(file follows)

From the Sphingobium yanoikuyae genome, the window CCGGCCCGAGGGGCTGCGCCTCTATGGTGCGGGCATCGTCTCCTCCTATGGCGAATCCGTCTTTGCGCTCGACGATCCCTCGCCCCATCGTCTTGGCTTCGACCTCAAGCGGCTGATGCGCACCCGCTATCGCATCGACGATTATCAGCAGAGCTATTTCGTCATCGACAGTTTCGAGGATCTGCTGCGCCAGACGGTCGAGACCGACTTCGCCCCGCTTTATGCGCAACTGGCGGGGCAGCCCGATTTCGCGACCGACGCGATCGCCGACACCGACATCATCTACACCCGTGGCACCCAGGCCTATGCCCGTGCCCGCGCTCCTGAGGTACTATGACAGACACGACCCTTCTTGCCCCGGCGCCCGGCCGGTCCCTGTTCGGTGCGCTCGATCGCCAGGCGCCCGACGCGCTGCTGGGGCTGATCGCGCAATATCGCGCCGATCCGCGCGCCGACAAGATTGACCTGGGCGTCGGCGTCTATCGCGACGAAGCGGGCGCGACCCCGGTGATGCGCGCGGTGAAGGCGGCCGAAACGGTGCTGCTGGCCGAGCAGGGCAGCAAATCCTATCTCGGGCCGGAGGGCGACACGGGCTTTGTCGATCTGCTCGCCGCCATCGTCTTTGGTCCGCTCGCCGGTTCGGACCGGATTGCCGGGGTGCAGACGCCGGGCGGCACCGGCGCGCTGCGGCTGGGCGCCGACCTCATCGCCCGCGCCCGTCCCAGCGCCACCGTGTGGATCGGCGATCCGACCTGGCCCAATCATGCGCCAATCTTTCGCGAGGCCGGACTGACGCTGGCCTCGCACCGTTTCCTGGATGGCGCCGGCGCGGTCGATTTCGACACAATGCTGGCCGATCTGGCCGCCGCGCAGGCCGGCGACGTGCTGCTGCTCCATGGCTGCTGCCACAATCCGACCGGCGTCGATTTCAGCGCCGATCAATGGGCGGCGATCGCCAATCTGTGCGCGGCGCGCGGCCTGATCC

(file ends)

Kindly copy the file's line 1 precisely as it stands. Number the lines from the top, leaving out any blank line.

From the Sphingobium yanoikuyae genome, the window CCGGCCCGAGGGGCTGCGCCTCTATGGTGCGGGCATCGTCTCCTCCTATGGCGAATCCGTCTTTGCGCTCGACGATCCCTCGCCCCATCGTCTTGGCTTCGACCTCAAGCGGCTGATGCGCACCCGCTATCGCATCGACGATTATCAGCAGAGCTATTTCGTCATCGACAGTTTCGAGGATCTGCTGCGCCAGACGGTCGAGACCGACTTCGCCCCGCTTTATGCGCAACTGGCGGGGCAGCCCGATTTCGCGACCGACGCGATCGCCGACACCGACATCATCTACACCCGTGGCACCCAGGCCTATGCCCGTGCCCGCGCTCCTGAGGTACTATGACAGACACGACCCTTCTTGCCCCGGCGCCCGGCCGGTCCCTGTTCGGTGCGCTCGATCGCCAGGCGCCCGACGCGCTGCTGGGGCTGATCGCGCAATATCGCGCCGATCCGCGCGCCGACAAGATTGACCTGGGCGTCGGCGTCTATCGCGACGAAGCGGGCGCGACCCCGGTGATGCGCGCGGTGAAGGCGGCCGAAACGGTGCTGCTGGCCGAGCAGGGCAGCAAATCCTATCTCGGGCCGGAGGGCGACACGGGCTTTGTCGATCTGCTCGCCGCCATCGTCTTTGGTCCGCTCGCCGGTTCGGACCGGATTGCCGGGGTGCAGACGCCGGGCGGCACCGGCGCGCTGCGGCTGGGCGCCGACCTCATCGCCCGCGCCCGTCCCAGCGCCACCGTGTGGATCGGCGATCCGACCTGGCCCAATCATGCGCCAATCTTTCGCGAGGCCGGACTGACGCTGGCCTCGCACCGTTTCCTGGATGGCGCCGGCGCGGTCGATTTCGACACAATGCTGGCCGATCTGGCCGCCGCGCAGGCCGGCGACGTGCTGCTGCTCCATGGCTGCTGCCACAATCCGACCGGCGTCGATTTCAGCGCCGATCAATGGGCGGCGATCGCCAATCTGTGCGCGGCGCGCGGCCTGATCC